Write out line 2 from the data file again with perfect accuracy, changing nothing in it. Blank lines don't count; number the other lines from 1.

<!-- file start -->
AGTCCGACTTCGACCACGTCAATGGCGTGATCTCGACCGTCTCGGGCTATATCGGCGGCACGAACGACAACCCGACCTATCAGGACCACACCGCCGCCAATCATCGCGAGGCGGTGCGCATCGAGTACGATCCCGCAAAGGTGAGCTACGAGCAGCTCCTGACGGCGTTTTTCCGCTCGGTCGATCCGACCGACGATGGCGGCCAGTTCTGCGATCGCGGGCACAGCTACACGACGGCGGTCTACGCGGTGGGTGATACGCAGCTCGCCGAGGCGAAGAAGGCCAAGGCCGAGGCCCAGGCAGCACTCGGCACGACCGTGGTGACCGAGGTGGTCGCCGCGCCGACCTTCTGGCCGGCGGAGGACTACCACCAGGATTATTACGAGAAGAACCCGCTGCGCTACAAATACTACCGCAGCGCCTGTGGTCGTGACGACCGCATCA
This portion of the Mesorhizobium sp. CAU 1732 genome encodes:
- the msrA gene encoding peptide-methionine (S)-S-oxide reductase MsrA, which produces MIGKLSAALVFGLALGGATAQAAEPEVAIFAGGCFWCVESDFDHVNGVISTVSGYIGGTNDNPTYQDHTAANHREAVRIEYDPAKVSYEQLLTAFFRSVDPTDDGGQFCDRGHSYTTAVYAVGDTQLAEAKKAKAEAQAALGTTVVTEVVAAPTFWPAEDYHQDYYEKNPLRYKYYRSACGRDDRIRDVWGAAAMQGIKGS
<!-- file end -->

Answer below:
This portion of the Mesorhizobium sp. CAU 1732 genome encodes: